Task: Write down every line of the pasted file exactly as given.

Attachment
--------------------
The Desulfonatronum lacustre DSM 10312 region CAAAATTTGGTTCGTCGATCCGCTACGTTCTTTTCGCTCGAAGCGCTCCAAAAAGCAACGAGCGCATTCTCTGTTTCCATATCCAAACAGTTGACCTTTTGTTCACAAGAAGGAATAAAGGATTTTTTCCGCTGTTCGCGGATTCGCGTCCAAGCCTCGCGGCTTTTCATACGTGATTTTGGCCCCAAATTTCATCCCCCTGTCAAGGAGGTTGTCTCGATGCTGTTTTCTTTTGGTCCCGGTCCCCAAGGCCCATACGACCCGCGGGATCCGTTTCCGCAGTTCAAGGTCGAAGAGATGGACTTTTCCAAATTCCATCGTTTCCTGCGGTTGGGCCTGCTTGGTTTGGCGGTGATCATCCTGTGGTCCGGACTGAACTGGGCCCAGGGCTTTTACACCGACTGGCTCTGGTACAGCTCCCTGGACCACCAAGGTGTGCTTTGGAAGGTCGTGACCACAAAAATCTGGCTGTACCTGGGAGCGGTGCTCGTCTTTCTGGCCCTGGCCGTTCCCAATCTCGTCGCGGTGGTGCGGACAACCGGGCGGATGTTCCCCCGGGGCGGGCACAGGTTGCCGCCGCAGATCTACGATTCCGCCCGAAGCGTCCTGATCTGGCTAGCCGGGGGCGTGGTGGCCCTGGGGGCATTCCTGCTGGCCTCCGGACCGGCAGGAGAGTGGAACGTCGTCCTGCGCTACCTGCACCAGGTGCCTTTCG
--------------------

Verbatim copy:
The Desulfonatronum lacustre DSM 10312 region CAAAATTTGGTTCGTCGATCCGCTACGTTCTTTTCGCTCGAAGCGCTCCAAAAAGCAACGAGCGCATTCTCTGTTTCCATATCCAAACAGTTGACCTTTTGTTCACAAGAAGGAATAAAGGATTTTTTCCGCTGTTCGCGGATTCGCGTCCAAGCCTCGCGGCTTTTCATACGTGATTTTGGCCCCAAATTTCATCCCCCTGTCAAGGAGGTTGTCTCGATGCTGTTTTCTTTTGGTCCCGGTCCCCAAGGCCCATACGACCCGCGGGATCCGTTTCCGCAGTTCAAGGTCGAAGAGATGGACTTTTCCAAATTCCATCGTTTCCTGCGGTTGGGCCTGCTTGGTTTGGCGGTGATCATCCTGTGGTCCGGACTGAACTGGGCCCAGGGCTTTTACACCGACTGGCTCTGGTACAGCTCCCTGGACCACCAAGGTGTGCTTTGGAAGGTCGTGACCACAAAAATCTGGCTGTACCTGGGAGCGGTGCTCGTCTTTCTGGCCCTGGCCGTTCCCAATCTCGTCGCGGTGGTGCGGACAACCGGGCGGATGTTCCCCCGGGGCGGGCACAGGTTGCCGCCGCAGATCTACGATTCCGCCCGAAGCGTCCTGATCTGGCTAGCCGGGGGCGTGGTGGCCCTGGGGGCATTCCTGCTGGCCTCCGGACCGGCAGGAGAGTGGAACGTCGTCCTGCGCTACCTGCACCAGGTGCCTTTCG